The government has produced a series of checklists and webinars for businesses to use to ensure that they are in position to continue to trade with Europe. They can be found on the .Gov website.
If you have a business which trades in Europe there are a number of areas that could cause you issues and you’ll need to take action to ensure your arrangements have been amended to be in line with legislation post Brexit, including:
If your business exports goods from Great Britain to the EU and moves goods between Great Britain and Northern Ireland you’ll need to be aware of the key export processes – staged border controls, zero-rated VAT, customs declaration, using an intermediary as well as licences, certificates, and authorisations that need to be in place.
Using an intermediary
If your business uses an intermediary to assist with exporting, you still have responsibilities when using that intermediary. If your business imports or exports goods between the UK and the EU your business will need to complete import or export declarations, or both. As this is a complicated process a lot of businesses choose to use an intermediary to do these for them.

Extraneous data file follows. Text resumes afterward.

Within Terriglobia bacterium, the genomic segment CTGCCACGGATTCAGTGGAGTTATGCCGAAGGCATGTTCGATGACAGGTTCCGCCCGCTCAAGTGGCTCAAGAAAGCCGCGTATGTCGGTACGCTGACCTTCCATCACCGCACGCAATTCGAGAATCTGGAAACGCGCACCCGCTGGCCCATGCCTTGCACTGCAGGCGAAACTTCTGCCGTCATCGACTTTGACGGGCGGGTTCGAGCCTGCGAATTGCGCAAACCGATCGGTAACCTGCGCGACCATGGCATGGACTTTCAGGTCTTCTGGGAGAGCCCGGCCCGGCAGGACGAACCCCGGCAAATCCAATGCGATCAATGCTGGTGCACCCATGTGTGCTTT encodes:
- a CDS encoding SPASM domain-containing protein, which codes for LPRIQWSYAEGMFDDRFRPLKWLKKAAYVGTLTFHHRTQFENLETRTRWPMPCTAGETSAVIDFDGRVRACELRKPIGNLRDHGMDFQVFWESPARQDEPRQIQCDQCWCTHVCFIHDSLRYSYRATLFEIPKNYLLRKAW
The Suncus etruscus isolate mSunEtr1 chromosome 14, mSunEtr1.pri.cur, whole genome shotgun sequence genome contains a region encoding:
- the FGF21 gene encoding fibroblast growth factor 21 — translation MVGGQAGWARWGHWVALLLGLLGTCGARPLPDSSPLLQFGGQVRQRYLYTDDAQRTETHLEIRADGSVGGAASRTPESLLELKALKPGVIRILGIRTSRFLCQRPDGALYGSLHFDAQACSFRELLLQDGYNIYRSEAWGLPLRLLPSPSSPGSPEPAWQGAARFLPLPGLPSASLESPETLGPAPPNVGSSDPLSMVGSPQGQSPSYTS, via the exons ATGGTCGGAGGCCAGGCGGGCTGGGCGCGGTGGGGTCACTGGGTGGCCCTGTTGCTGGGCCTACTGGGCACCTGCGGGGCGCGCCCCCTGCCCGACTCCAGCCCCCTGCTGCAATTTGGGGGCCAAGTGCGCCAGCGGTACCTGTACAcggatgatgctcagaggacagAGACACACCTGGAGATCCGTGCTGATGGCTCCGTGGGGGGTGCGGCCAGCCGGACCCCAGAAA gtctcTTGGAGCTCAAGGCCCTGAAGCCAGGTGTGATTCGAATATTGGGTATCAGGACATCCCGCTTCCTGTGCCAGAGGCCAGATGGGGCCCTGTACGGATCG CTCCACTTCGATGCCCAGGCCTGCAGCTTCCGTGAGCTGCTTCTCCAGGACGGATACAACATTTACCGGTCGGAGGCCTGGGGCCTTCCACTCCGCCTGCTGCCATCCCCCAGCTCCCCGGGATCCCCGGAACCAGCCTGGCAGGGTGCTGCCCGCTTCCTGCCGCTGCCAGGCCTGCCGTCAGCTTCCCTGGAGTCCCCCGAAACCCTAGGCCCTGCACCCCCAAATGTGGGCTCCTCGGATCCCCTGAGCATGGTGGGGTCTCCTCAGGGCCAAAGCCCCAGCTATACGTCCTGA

Customs import declarations
If you import goods, you’ll need to prepare for making customs import declarations on controlled goods from 1 January, and by the end of June on all goods. On the .Gov website there’s a webinar to help you to understand what they are in more detail. This includes what is needed for simplified declarations, supplementary declarations, making import declarations without authorisation, and delayed import declarations
Importing: Staged controls
Because of the impact of coronavirus on businesses’ ability to prepare for the 31 December 2020 deadline, the UK is introducing the new border controls in three stages up until 1 July 2021. This flexible approach will give businesses extra time to make necessary arrangements.
More information for businesses about trading with Europe post Brexit can be found at www.gov.uk/transition